The Kurelu are named for the tribal kain or leader: their country, that is, is “Kurelu’s Land.” The tribe is divided into four main groups: the Loro-Mabell to the northward, the Kosi-Alua from the western grasslands, the Haiman-Halluk, between the Kosi-Alua and the mountains, and the Wilihiman-Walalua, in the south. The Wilihiman-Walalua is the people’s contraction of four clan names (Wilil:Haiman-Walilo:Alua) and represents, politically, a union of allied villages. Several such unions, linked by clan or more or less well disposed toward one another, may form a loose confederacy and are led by the most powerful kain—in this case, Kurelu, kain of the Loro-Mabell. Their boundaries are fluid and informal, dependent on the predominance of clan, though the clans are spread throughout the villages. The clan Alua, for example, is well represented not only in the Wilihiman-Walalua but in the Kosi-Alua. The latter groups share a common frontier with the enemy and may be called the southern Kurelu.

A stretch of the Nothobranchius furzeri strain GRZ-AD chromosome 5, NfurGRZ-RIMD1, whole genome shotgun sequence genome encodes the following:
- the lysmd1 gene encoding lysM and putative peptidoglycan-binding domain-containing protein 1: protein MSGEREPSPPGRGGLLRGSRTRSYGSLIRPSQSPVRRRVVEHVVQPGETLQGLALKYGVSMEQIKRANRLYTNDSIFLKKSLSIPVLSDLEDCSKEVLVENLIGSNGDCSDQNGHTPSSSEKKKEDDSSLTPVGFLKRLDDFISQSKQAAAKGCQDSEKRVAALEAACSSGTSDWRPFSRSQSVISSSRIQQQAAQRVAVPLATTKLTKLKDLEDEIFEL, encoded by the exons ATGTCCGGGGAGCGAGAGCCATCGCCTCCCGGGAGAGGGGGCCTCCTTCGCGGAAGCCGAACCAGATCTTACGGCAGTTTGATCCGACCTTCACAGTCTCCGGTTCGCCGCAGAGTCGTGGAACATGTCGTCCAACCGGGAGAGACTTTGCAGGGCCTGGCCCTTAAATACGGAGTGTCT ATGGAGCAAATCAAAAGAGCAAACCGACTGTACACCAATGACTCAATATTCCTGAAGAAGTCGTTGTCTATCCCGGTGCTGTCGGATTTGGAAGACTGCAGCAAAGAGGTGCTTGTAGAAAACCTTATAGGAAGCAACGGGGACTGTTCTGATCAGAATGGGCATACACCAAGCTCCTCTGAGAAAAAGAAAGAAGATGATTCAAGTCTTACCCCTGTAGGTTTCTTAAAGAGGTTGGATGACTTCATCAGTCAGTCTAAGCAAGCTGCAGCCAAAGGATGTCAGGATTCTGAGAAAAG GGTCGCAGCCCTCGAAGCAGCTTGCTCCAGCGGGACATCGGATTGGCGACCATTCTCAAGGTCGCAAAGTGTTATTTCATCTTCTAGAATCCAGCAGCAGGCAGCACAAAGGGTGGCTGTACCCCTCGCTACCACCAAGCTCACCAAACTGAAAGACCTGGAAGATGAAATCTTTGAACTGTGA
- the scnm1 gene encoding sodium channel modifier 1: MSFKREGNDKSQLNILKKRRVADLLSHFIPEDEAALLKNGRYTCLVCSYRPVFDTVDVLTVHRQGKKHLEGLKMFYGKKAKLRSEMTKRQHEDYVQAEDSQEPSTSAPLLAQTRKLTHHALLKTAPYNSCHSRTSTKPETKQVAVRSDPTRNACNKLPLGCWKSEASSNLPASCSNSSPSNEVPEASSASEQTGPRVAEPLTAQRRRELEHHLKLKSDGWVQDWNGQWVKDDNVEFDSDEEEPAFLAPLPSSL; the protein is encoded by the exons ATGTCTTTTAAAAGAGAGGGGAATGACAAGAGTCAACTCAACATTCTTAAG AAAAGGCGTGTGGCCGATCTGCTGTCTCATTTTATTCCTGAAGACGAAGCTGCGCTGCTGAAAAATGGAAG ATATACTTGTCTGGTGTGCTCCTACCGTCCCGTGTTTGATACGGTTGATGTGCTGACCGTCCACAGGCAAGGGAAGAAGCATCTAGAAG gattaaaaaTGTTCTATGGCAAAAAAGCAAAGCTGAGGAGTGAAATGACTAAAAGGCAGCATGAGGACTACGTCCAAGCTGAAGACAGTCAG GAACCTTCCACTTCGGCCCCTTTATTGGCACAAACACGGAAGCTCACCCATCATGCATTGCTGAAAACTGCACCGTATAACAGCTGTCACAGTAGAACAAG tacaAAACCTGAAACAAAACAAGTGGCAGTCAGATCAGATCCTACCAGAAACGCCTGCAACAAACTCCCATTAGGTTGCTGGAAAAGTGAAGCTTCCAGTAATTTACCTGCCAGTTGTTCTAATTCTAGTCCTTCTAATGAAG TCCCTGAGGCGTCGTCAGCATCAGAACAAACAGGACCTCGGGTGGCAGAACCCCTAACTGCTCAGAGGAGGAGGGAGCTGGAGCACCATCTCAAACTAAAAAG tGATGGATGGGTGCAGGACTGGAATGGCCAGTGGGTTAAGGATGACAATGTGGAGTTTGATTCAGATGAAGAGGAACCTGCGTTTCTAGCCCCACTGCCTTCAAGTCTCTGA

Because the southern Kurelu were entirely untouched by civilization, their culture was chosen for study by the Harvard-Peabody Expedition of 1961. The expedition, sponsored in part by the government of the Netherlands, entered the Baliem at the end of March and remained until September, with the cooperation and assistance of the Dutch officials, particularly Dr. Victor de Bruyn of the Office of Native Affairs. Its purpose was to live among the people as unobtrusively as possible and to film and record their wars, rituals, and daily life with a minimum of interference, in order that a true picture of a Stone Age culture—one of the few in which both war and agriculture are important—might be preserved.
This book is a chronicle of two seasons in the Stone Age. The few details and episodes not actually witnessed by the author were supplied and confirmed by other members of the party—Robert Gardner, cameraman and leader of the expedition whose film, Dead Birds, concerns the Kurelu; Karl G. Heider, anthropologist; Jan Broekhuyse, anthropologist; Michael Rockefeller, photographer and sound technician. The expedition was joined by photographer Eliot Elisofon for the month of May; by botanist Chris Versteegh for two weeks in June; and by medical student Samuel Putnam in July and August; it was assisted immeasurably by the talents and good company of its Dani interpreter, Abututi, with his wife, Wamoko, and of its cook, Yusip.